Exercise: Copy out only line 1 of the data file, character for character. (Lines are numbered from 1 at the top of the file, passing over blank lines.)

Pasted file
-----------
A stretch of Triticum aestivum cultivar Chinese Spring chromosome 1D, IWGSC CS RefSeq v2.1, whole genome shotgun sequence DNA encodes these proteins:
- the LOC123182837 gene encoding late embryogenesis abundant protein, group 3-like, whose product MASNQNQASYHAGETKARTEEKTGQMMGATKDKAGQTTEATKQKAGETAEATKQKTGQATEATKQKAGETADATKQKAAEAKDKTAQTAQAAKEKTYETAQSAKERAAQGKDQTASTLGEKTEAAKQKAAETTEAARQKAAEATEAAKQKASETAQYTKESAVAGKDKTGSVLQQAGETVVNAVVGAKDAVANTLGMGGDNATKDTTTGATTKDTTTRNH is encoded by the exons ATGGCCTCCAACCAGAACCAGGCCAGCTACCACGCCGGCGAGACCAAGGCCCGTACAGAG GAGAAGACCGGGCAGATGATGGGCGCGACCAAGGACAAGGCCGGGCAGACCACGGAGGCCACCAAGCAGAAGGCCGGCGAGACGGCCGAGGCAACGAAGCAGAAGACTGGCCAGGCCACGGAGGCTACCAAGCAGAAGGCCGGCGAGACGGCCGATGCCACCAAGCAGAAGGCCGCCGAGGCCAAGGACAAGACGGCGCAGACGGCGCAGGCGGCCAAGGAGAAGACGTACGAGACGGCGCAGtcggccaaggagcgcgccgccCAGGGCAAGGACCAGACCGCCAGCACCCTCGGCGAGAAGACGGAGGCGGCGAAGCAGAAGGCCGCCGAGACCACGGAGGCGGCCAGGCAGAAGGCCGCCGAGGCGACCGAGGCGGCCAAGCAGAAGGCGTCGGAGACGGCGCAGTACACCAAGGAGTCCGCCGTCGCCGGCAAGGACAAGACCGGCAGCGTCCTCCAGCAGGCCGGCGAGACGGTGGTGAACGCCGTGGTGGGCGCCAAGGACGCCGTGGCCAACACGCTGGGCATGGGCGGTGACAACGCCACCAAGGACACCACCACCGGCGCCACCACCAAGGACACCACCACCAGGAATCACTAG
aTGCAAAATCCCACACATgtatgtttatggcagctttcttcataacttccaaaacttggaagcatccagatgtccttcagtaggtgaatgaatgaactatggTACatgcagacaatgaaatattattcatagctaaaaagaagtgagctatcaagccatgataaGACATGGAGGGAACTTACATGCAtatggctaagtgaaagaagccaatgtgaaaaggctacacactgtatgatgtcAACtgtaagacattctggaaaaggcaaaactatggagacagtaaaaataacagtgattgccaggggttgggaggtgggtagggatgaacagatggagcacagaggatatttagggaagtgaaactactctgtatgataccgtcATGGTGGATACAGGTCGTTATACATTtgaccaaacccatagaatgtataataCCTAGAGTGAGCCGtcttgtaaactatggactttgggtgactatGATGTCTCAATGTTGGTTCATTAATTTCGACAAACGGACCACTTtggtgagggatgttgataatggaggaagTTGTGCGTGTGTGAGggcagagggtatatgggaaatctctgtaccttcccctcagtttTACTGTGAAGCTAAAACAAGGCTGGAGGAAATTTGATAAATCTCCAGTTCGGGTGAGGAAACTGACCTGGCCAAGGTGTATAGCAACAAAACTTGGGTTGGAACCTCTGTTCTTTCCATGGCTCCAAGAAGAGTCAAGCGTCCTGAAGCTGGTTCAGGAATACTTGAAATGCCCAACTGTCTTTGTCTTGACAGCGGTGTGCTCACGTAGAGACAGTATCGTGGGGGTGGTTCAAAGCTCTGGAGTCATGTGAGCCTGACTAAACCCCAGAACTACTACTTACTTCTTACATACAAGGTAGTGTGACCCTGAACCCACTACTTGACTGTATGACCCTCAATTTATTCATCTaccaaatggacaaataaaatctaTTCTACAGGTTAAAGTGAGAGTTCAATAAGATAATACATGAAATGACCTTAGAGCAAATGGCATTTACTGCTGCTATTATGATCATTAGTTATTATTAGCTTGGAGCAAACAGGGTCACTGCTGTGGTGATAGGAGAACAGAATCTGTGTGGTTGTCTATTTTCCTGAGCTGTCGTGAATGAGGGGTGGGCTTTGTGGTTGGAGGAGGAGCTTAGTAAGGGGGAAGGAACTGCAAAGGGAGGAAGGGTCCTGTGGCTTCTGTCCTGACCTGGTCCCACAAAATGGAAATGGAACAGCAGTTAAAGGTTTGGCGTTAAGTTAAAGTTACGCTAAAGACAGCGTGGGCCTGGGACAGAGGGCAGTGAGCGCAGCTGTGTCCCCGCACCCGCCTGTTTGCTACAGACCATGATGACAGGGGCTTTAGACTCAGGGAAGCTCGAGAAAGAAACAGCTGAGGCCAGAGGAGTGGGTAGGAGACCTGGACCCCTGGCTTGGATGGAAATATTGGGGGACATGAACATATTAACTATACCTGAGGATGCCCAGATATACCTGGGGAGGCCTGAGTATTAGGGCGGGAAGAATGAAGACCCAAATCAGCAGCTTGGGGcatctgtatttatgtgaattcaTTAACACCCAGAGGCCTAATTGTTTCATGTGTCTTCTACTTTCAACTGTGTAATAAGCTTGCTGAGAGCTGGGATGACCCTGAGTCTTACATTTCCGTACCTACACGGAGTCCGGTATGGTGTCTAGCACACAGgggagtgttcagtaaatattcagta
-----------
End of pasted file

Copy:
A stretch of Triticum aestivum cultivar Chinese Spring chromosome 1D, IWGSC CS RefSeq v2.1, whole genome shotgun sequence DNA encodes these proteins: